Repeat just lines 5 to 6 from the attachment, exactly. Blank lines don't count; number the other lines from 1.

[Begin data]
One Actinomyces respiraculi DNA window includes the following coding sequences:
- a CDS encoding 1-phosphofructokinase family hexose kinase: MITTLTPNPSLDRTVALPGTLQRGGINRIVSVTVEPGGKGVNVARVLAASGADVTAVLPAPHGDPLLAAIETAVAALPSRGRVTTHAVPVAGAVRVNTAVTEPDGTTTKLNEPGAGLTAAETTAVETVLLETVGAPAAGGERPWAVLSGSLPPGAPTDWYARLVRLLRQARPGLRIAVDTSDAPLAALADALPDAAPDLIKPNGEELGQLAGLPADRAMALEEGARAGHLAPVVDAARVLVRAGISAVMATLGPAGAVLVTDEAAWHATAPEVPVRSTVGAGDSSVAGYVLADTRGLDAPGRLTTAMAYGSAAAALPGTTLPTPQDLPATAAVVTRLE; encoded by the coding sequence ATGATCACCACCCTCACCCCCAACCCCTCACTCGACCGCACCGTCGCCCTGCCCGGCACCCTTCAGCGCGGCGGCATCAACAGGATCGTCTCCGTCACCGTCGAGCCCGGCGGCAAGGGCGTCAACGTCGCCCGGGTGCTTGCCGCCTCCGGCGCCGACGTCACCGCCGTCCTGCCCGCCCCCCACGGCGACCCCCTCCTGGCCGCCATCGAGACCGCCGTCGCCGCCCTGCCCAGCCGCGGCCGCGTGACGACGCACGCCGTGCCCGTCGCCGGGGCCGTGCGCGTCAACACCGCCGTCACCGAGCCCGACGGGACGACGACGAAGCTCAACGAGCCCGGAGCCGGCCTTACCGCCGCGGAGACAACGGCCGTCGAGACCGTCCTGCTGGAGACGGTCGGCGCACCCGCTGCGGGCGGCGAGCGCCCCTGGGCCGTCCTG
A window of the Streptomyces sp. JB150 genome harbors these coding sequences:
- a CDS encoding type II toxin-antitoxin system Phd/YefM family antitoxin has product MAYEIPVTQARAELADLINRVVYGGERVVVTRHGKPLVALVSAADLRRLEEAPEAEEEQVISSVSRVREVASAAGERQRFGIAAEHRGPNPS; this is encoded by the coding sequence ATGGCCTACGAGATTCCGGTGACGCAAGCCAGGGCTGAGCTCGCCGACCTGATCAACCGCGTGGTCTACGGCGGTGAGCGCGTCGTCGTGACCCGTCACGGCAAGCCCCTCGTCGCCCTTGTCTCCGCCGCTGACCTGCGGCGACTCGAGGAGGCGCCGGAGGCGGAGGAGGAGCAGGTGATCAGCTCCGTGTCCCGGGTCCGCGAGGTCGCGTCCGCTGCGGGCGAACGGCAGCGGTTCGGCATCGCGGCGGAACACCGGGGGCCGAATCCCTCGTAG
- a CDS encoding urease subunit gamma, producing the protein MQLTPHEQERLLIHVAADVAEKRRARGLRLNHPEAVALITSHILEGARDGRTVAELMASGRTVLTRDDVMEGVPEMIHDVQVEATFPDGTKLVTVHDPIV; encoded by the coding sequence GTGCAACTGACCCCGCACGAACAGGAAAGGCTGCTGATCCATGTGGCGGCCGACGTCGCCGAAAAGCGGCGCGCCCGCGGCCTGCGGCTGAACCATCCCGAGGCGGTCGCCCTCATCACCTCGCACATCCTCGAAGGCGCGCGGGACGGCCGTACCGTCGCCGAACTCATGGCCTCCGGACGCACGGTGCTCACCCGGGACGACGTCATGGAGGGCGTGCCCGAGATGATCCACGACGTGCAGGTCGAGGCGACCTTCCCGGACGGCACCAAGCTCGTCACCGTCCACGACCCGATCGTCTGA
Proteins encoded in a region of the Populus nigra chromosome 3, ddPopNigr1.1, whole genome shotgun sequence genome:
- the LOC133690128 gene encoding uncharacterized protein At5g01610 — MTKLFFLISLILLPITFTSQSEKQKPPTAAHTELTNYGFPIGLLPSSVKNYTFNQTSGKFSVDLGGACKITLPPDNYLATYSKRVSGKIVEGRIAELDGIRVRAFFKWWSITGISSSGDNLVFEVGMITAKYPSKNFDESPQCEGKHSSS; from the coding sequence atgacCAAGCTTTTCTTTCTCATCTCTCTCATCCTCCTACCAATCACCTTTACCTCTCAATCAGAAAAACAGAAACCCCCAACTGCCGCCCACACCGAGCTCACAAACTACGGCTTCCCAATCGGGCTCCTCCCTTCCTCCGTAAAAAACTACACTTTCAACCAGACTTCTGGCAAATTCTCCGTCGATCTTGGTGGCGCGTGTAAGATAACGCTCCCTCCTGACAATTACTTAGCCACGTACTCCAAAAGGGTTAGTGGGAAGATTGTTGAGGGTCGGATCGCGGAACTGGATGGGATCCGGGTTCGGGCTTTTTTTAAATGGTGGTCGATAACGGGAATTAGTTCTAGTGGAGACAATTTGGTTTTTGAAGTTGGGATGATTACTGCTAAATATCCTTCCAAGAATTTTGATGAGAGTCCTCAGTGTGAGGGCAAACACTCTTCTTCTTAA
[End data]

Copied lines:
- a CDS encoding urease subunit gamma, producing the protein MQLTPHEQERLLIHVAADVAEKRRARGLRLNHPEAVALITSHILEGARDGRTVAELMASGRTVLTRDDVMEGVPEMIHDVQVEATFPDGTKLVTVHDPIV; encoded by the coding sequence GTGCAACTGACCCCGCACGAACAGGAAAGGCTGCTGATCCATGTGGCGGCCGACGTCGCCGAAAAGCGGCGCGCCCGCGGCCTGCGGCTGAACCATCCCGAGGCGGTCGCCCTCATCACCTCGCACATCCTCGAAGGCGCGCGGGACGGCCGTACCGTCGCCGAACTCATGGCCTCCGGACGCACGGTGCTCACCCGGGACGACGTCATGGAGGGCGTGCCCGAGATGATCCACGACGTGCAGGTCGAGGCGACCTTCCCGGACGGCACCAAGCTCGTCACCGTCCACGACCCGATCGTCTGA
Proteins encoded in a region of the Populus nigra chromosome 3, ddPopNigr1.1, whole genome shotgun sequence genome: